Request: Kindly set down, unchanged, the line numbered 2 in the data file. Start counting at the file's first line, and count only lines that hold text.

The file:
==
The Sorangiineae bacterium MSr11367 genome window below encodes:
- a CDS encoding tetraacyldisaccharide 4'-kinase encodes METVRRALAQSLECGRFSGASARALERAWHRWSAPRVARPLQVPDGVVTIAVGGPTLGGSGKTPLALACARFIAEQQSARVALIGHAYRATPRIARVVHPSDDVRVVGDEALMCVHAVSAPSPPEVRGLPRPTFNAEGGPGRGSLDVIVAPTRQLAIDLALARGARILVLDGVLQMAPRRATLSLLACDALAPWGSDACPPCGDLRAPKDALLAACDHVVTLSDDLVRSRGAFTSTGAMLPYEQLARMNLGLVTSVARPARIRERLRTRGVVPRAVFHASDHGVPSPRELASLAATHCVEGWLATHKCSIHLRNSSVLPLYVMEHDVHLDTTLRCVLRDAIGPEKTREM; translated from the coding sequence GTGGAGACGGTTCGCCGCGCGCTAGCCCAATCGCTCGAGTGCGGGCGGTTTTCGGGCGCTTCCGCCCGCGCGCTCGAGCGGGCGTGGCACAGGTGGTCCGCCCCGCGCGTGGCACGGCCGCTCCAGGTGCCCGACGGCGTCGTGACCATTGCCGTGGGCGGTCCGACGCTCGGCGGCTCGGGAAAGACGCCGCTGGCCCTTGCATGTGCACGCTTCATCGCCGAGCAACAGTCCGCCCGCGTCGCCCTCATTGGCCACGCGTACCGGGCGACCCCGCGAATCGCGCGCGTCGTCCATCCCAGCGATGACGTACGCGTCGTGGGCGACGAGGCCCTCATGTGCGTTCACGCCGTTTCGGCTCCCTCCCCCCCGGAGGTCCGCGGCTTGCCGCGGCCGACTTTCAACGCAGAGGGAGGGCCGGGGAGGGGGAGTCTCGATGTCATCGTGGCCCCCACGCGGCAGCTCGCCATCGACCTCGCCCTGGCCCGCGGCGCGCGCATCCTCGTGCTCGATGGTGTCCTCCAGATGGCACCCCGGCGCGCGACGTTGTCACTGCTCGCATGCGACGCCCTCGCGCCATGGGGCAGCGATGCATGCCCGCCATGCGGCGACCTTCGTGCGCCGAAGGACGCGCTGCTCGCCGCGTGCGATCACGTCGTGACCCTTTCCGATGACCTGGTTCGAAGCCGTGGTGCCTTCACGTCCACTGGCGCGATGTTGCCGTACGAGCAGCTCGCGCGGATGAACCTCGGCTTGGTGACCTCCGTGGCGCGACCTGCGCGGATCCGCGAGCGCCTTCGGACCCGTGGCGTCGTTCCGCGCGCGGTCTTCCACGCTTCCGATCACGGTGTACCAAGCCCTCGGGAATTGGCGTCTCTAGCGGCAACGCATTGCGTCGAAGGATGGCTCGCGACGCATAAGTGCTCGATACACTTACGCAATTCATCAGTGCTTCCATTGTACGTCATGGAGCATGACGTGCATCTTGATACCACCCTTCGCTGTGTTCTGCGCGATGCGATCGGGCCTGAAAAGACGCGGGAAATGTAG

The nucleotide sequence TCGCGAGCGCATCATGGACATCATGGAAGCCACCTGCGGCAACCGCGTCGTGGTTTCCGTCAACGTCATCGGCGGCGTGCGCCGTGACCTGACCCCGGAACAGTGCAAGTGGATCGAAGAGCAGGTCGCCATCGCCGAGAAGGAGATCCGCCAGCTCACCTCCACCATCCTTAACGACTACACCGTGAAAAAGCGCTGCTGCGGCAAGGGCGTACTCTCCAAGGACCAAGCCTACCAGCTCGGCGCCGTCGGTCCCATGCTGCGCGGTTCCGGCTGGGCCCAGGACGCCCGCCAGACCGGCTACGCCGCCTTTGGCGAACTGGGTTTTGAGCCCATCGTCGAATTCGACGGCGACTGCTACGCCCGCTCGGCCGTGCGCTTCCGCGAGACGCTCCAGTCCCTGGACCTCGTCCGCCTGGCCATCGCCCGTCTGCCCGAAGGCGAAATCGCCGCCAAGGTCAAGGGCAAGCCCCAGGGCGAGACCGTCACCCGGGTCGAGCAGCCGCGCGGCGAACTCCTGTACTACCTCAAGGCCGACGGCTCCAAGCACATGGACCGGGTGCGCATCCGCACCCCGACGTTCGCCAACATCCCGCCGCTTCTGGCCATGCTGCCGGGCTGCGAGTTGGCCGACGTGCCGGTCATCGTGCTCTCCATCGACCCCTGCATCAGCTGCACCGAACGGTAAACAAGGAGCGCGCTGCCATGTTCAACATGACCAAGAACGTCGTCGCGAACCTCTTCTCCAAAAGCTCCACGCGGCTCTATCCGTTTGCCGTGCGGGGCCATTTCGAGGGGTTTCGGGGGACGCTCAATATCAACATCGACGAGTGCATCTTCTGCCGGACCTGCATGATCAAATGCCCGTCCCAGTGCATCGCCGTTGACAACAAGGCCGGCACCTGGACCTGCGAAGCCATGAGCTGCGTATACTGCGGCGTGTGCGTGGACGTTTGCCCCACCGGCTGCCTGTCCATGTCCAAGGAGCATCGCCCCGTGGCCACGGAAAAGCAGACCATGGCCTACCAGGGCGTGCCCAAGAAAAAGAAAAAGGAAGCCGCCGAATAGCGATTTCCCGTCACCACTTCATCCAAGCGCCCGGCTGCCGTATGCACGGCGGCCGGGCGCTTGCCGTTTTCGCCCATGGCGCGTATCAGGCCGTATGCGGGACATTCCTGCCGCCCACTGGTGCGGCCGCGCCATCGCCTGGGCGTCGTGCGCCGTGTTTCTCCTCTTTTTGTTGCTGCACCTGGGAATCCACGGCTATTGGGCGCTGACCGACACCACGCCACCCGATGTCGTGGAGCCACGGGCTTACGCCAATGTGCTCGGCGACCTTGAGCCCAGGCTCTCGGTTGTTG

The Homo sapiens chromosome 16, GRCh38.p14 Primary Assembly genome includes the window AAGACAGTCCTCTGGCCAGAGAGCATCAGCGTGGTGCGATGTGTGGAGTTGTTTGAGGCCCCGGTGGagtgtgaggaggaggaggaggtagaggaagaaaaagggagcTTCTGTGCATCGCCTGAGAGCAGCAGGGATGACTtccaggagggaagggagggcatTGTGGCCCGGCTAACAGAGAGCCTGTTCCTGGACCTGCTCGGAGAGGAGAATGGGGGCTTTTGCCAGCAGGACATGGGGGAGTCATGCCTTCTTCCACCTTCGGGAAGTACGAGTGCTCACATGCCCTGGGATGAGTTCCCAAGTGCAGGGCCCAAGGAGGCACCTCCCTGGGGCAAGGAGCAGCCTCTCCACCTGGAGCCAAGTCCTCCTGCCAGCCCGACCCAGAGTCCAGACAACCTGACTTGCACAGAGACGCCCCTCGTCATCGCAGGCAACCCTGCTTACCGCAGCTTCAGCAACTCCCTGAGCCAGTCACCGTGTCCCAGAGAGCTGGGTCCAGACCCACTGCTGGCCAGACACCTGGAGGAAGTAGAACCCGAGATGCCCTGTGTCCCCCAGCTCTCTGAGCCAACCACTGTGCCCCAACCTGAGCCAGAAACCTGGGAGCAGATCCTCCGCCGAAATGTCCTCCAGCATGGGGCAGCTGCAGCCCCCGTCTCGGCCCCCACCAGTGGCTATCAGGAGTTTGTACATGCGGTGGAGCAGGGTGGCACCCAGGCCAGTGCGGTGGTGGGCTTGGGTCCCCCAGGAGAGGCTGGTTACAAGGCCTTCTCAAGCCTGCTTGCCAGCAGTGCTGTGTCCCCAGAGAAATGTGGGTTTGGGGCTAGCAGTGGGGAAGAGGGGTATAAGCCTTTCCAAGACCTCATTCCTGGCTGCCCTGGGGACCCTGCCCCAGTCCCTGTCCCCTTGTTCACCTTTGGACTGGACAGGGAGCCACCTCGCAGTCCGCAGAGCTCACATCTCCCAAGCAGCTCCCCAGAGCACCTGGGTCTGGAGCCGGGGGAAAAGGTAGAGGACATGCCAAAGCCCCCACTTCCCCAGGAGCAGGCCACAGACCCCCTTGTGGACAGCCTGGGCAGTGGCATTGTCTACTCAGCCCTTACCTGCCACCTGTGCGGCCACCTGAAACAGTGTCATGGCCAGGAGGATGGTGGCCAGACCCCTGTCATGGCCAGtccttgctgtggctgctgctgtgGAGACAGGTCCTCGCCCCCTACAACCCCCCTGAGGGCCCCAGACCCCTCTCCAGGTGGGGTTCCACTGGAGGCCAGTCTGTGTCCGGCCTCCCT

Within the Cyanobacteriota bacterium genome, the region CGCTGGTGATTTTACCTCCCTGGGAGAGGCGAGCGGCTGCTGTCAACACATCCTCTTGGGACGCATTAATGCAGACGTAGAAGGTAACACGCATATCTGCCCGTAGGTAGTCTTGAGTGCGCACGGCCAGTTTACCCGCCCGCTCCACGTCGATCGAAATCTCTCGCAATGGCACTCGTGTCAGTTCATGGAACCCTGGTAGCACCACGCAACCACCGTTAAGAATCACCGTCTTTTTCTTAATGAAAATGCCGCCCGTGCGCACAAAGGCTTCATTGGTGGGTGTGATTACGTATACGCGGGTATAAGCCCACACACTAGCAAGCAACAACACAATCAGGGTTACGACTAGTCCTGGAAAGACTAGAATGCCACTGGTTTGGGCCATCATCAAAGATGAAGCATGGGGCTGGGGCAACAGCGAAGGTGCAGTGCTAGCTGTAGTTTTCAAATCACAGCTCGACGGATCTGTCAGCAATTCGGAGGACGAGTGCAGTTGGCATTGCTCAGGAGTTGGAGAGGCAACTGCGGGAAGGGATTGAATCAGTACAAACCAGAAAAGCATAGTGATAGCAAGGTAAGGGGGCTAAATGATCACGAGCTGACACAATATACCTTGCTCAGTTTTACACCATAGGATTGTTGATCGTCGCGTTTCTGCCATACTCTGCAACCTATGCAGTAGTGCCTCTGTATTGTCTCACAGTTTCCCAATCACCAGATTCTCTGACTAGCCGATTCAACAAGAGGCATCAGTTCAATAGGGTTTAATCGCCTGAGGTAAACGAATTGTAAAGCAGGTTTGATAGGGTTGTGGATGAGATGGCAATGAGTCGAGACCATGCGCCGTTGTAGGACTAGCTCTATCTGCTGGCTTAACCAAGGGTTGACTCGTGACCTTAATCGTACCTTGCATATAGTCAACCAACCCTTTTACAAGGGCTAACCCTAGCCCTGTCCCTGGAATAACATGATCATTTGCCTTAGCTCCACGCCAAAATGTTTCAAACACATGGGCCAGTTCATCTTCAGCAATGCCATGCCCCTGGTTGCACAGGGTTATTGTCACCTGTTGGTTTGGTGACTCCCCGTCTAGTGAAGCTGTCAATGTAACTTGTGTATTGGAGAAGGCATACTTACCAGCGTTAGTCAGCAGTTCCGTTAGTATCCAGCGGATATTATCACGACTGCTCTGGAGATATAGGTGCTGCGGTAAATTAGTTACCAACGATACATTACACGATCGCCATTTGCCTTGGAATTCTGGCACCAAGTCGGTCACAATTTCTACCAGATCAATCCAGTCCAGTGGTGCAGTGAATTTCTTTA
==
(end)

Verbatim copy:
- a CDS encoding tetraacyldisaccharide 4'-kinase encodes METVRRALAQSLECGRFSGASARALERAWHRWSAPRVARPLQVPDGVVTIAVGGPTLGGSGKTPLALACARFIAEQQSARVALIGHAYRATPRIARVVHPSDDVRVVGDEALMCVHAVSAPSPPEVRGLPRPTFNAEGGPGRGSLDVIVAPTRQLAIDLALARGARILVLDGVLQMAPRRATLSLLACDALAPWGSDACPPCGDLRAPKDALLAACDHVVTLSDDLVRSRGAFTSTGAMLPYEQLARMNLGLVTSVARPARIRERLRTRGVVPRAVFHASDHGVPSPRELASLAATHCVEGWLATHKCSIHLRNSSVLPLYVMEHDVHLDTTLRCVLRDAIGPEKTREM; translated from the coding sequence GTGGAGACGGTTCGCCGCGCGCTAGCCCAATCGCTCGAGTGCGGGCGGTTTTCGGGCGCTTCCGCCCGCGCGCTCGAGCGGGCGTGGCACAGGTGGTCCGCCCCGCGCGTGGCACGGCCGCTCCAGGTGCCCGACGGCGTCGTGACCATTGCCGTGGGCGGTCCGACGCTCGGCGGCTCGGGAAAGACGCCGCTGGCCCTTGCATGTGCACGCTTCATCGCCGAGCAACAGTCCGCCCGCGTCGCCCTCATTGGCCACGCGTACCGGGCGACCCCGCGAATCGCGCGCGTCGTCCATCCCAGCGATGACGTACGCGTCGTGGGCGACGAGGCCCTCATGTGCGTTCACGCCGTTTCGGCTCCCTCCCCCCCGGAGGTCCGCGGCTTGCCGCGGCCGACTTTCAACGCAGAGGGAGGGCCGGGGAGGGGGAGTCTCGATGTCATCGTGGCCCCCACGCGGCAGCTCGCCATCGACCTCGCCCTGGCCCGCGGCGCGCGCATCCTCGTGCTCGATGGTGTCCTCCAGATGGCACCCCGGCGCGCGACGTTGTCACTGCTCGCATGCGACGCCCTCGCGCCATGGGGCAGCGATGCATGCCCGCCATGCGGCGACCTTCGTGCGCCGAAGGACGCGCTGCTCGCCGCGTGCGATCACGTCGTGACCCTTTCCGATGACCTGGTTCGAAGCCGTGGTGCCTTCACGTCCACTGGCGCGATGTTGCCGTACGAGCAGCTCGCGCGGATGAACCTCGGCTTGGTGACCTCCGTGGCGCGACCTGCGCGGATCCGCGAGCGCCTTCGGACCCGTGGCGTCGTTCCGCGCGCGGTCTTCCACGCTTCCGATCACGGTGTACCAAGCCCTCGGGAATTGGCGTCTCTAGCGGCAACGCATTGCGTCGAAGGATGGCTCGCGACGCATAAGTGCTCGATACACTTACGCAATTCATCAGTGCTTCCATTGTACGTCATGGAGCATGACGTGCATCTTGATACCACCCTTCGCTGTGTTCTGCGCGATGCGATCGGGCCTGAAAAGACGCGGGAAATGTAG